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Garland Robinette

Tune in to "The Think Tank" for independent, intelligent discussions with experts on matters of news, politics, science and much more!

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Garland: Could Facebook swing an American election?

Facebook may have been deliberately suppressing conservative news.  If true, is it legal? Can Facebook be forced to change?

My first reaction was "So what?" There's virtually nothing in today's media that isn't biased one way or the other. But in reading about this, I stumbled upon a work by Scott Allan Morrison, a veteran Silicon Valley journalist and author of new book, "Terms of Use," a thriller about the dark side of social media that speculates how a large social media company might try to swing an election. I invited him on the Think Tank this morning to see where the truth lies.

Could the fictional story in Morrison's book become a reality?

"I spent ten years covering the big internet companies, and the short answer is, they are amassing huge amounts of our data, data we don't even appreciate we're giving out," he said. "They are much more granular in the information they collect about us than we can even imagine... if they can manipulate our emotions, they can certainly manipulate our opinions. They story you referenced, that they are suppressing conservative views, is a disturbing one."

"Really what happened here is that some low level contractors were injecting their bias, conscious or unconsciously, into the stories they were putting up... and it could very well have just been the opposite, where conservative leaning employees might have done the same thing... regardless of whether they're suppressing liberal or conservative views, the fact that this is even possible highlights Facebook's ability to set the agenda and possible impact public opinion," he continued.

"We think of Facebook as a neutral platform, and it sells itself as one. So we have to be very careful about what comes out on Facebook."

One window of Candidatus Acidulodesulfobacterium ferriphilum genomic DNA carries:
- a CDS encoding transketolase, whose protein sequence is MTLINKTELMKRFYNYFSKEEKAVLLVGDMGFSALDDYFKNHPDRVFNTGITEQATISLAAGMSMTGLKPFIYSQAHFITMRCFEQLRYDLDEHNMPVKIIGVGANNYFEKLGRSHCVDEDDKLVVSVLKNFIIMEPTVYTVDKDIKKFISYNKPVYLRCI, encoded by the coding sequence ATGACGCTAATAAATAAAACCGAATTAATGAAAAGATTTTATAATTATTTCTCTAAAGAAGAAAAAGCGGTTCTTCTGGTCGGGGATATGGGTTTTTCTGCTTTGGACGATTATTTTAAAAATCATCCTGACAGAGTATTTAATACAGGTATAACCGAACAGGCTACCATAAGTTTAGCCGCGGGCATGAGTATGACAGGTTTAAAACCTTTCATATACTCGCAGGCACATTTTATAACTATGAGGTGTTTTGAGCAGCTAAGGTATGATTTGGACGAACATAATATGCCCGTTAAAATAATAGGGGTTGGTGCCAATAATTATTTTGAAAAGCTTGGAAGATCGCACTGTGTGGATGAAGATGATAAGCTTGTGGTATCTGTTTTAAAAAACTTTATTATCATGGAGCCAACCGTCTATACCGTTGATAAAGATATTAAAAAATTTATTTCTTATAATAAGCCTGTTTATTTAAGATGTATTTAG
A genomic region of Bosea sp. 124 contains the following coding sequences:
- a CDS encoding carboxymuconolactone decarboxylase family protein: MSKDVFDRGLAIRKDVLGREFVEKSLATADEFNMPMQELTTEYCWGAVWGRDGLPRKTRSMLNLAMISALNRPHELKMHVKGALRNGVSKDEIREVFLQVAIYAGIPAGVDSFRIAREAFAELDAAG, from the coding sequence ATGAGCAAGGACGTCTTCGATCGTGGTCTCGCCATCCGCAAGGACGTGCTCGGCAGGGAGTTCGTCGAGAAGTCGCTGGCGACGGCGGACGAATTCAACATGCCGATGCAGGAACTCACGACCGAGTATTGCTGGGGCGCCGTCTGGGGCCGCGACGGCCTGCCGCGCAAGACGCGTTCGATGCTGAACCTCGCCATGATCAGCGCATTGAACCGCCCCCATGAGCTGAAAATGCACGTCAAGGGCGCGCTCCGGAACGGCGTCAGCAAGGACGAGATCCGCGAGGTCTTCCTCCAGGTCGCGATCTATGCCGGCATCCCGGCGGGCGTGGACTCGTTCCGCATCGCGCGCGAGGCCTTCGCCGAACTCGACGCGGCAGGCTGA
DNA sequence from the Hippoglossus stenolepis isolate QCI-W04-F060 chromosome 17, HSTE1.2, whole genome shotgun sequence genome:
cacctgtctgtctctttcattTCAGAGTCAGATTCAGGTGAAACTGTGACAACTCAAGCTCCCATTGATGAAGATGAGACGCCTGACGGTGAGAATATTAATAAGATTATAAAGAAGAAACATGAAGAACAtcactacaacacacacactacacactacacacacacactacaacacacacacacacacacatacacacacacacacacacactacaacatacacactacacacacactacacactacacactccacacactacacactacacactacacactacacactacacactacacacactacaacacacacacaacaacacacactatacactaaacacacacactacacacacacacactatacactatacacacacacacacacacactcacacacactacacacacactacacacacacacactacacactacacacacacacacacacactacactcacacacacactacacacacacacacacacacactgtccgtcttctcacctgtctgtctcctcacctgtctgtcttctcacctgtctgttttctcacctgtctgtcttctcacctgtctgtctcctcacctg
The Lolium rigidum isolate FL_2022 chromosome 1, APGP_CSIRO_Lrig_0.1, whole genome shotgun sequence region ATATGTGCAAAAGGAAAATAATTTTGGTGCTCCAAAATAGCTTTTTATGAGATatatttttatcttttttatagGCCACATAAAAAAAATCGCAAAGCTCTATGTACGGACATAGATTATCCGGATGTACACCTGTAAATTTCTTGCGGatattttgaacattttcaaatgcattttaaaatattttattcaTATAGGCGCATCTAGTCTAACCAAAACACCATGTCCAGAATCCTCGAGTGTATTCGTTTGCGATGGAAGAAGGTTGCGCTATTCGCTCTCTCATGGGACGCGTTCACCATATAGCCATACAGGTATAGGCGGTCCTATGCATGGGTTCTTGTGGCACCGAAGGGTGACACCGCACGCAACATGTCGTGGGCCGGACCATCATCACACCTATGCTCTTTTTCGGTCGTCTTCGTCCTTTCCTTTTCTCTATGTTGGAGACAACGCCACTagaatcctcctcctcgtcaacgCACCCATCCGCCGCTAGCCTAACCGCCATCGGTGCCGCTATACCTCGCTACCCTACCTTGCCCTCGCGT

Dr. Robert Hogan, LSU Professor of Political Science, joined me after the news to explain the story from his point of view.

"Social media sites have come to play a large role in Presidential campaigns in recent years... it's a major force in American politics today, so when you hear a story like this, that gives you some pause. i think people may not be fully aware of how FB works and how news gets to them. It raises serious questions," he said.

Could it be enough of a concern to where the government intervenes and puts in some sort of regulation there?

"What we're finding out is that the things that are on the "Trending" list is not simply put there by a mathematical algorithm, but is actually made in almost an editorial sense. And to the extent that humans are involved in that, it'll be subject to their biases... there have been calls to regulate old style media and there may be calls to regulate here but, it sounds to me like the nature and direction of that is coming from conservatives, who generally don't like government regulation, so I doubt you see much government intervention here.  

To listen to the full interviews with Morrison and Dr. Hogan, click the link below.

FULL AUDIO: Garland talks Facebook and the news

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05/10/2016 3:59PM
Garland: Could Facebook swing an American election?
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